Amber Stautzenberger is no ordinary educator.
She’s found a passion – one of her many – as the early childhood art and inclusion coordinator at Episcopal School of Dallas, a job that gives her the opportunity to impact students in the classroom.
(ABOVE: Episcopal School art teacher Amber Stautzenberger (above and right) has participated in 10 mixed martial arts fights. Courtesy photo)
She also has a resume unlike many other teachers – a career in mixed martial arts and Brazilian jiu-jitsu, one she hopes to return to in 2019.
Stautzenberger has participated in 10 professional MMA fights and holds the level of purple belt in jiu-jitsu. So enjoyable was her experience in the ring, she traveled twice to Cambodia to teach self-defense to children in orphanages and safe houses.
She’s also been to Nicaragua as part of a program called Students Shoulder-to-Shoulder. There she worked with students from around the world in ways to manage environmental waste by building a fourth-grade classroom with ecobricks.
It’s experiences like these that have inspired Stautzenberger to give back in several ways – including through athletics and mixed martial arts, which is becoming more and more popular with girls and women.
“Being a female in a primarily male sport makes me feel powerful and confident.” -Amber Stautzenberger
“Being a female in a primarily male sport makes me feel powerful and confident,” she said. “I encourage more girls and women to learn a martial art – not necessarily to compete, but to learn to defend themselves, gain confidence, and relax their minds.”
Stautzenberger said she always had “a desire to be a boxer,” and pursued the dream more seriously when she moved to Dallas in 2006.
“Instead of just learning how to box, I decided to learn various martial arts such as jiu-jitsu, wrestling, and Muay Thai [a standing-striking sport famous in Thailand]. I eventually started competing as an MMA fighter and jiu-jitsu competitor.”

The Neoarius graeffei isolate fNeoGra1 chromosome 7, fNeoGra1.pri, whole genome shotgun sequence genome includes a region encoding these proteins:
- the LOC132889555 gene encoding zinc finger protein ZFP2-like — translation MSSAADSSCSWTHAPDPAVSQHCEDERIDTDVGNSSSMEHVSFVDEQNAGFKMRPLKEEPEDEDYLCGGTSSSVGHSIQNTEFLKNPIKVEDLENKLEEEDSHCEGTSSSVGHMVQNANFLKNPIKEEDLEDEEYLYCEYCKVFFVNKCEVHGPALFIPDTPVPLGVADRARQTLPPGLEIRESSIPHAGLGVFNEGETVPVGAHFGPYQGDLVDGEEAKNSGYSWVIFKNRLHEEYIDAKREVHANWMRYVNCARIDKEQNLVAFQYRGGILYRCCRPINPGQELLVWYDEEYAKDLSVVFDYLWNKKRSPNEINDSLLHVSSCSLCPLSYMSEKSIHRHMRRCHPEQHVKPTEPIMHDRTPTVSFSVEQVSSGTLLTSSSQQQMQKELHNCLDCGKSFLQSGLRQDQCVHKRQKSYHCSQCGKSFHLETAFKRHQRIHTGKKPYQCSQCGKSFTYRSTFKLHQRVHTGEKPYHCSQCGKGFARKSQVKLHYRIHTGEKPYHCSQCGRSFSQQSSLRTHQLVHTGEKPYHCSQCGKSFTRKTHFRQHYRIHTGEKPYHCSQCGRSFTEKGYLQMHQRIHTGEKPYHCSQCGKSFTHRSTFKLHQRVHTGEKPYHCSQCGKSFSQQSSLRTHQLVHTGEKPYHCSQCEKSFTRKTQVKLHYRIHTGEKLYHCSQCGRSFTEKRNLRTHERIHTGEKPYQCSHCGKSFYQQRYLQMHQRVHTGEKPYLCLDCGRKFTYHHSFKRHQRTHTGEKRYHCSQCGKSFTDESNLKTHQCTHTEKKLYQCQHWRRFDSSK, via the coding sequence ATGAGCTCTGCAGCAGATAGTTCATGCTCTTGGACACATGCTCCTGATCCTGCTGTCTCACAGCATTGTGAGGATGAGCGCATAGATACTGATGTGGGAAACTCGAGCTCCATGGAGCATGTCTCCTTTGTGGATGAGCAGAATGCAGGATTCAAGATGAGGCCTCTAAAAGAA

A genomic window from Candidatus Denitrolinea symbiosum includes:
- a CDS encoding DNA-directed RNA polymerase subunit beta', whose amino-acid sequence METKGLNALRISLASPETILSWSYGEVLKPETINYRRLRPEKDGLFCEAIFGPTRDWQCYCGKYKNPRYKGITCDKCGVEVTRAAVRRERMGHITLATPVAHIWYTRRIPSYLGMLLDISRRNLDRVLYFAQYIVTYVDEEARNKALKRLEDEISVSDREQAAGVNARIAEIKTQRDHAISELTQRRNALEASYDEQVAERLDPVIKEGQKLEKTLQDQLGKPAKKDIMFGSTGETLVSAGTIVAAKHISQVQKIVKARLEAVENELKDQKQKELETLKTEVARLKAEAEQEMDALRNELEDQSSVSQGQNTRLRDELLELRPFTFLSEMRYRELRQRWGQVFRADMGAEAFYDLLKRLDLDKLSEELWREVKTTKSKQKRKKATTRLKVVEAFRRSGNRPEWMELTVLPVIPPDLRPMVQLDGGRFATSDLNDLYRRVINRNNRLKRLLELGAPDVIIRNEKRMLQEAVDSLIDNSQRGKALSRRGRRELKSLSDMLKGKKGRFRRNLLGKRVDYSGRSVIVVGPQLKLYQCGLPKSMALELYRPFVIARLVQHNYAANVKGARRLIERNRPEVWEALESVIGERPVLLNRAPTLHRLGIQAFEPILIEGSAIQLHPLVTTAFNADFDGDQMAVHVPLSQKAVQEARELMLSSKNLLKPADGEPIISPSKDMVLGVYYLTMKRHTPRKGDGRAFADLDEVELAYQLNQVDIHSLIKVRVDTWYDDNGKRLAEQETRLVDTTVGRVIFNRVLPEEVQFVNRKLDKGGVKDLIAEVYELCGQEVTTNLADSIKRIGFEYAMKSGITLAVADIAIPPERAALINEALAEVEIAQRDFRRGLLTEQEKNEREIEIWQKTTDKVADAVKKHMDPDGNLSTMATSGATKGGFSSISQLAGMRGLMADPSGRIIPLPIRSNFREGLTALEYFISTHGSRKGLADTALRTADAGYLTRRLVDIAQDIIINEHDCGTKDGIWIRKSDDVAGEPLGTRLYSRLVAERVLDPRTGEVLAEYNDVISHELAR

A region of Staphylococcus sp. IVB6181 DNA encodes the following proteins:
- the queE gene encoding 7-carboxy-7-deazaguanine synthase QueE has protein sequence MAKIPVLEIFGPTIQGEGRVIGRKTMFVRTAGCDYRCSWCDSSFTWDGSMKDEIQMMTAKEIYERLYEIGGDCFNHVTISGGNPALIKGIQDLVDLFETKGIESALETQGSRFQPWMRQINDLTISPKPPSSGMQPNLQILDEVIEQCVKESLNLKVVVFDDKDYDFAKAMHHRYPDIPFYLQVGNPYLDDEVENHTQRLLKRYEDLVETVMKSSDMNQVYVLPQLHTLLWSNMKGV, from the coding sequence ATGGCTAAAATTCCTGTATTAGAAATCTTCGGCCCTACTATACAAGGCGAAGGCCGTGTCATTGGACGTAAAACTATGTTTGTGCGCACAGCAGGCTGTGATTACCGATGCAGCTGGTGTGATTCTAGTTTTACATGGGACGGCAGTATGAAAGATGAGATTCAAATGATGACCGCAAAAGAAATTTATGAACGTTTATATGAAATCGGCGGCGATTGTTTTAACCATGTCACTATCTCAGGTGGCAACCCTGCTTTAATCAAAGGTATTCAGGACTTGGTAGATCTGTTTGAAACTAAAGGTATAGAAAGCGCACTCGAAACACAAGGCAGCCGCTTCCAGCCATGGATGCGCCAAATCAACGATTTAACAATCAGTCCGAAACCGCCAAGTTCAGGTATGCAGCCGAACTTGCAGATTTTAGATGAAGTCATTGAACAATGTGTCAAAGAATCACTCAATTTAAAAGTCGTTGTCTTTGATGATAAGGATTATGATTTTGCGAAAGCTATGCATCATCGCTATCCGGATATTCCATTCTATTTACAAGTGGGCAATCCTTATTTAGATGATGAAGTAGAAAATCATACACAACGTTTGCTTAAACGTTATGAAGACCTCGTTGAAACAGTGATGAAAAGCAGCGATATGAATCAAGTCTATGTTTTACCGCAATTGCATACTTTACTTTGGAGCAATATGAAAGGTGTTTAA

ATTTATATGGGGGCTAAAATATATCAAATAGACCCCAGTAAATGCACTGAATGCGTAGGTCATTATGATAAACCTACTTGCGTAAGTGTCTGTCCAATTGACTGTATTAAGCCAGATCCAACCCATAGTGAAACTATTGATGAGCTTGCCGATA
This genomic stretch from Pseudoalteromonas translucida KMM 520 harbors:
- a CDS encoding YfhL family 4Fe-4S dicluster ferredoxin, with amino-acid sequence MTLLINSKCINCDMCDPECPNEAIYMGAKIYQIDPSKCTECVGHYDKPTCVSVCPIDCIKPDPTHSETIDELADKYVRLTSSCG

In Nicaragua, Stautzenberger’s group spent time on the island of Ometepe where, she said, the students built the fourth-grade classroom “from the ground up.”
“They also taught English classes, along with other subjects, and learned about Students Shoulder-to-Shoulder’s ‘five lens’ curriculum of culture, ethics, politics, economics, and geography of Nicaragua,” she said.
The trip to Cambodia was similar in its desire to help the less fortunate, this time through a non-profit called Hope for the Silent Voices. Its mission is to bring attention, resources, and opportunity to those who are neglected, trafficked, and abused, Stautzenberger said.
“I hope to one day return,” she said. “The two impact trips I went on were unforgettable. I met so many amazing people and built everlasting relationships. We were able to provide resources, support schooling, teach self-defense, self-reflect, and so much more.”
As she prepares for a return to the MMA ring, Stautzenberger will continue to spend her days molding the students of Episcopal School – a teacher with a most diverse resume.
“What I enjoy most about teaching at ESD is the students – guiding them as they learn, create, take risks, make mistakes and build character, and grow into better students and people,” she said. “It’s always rewarding to make a difference in a child’s life.”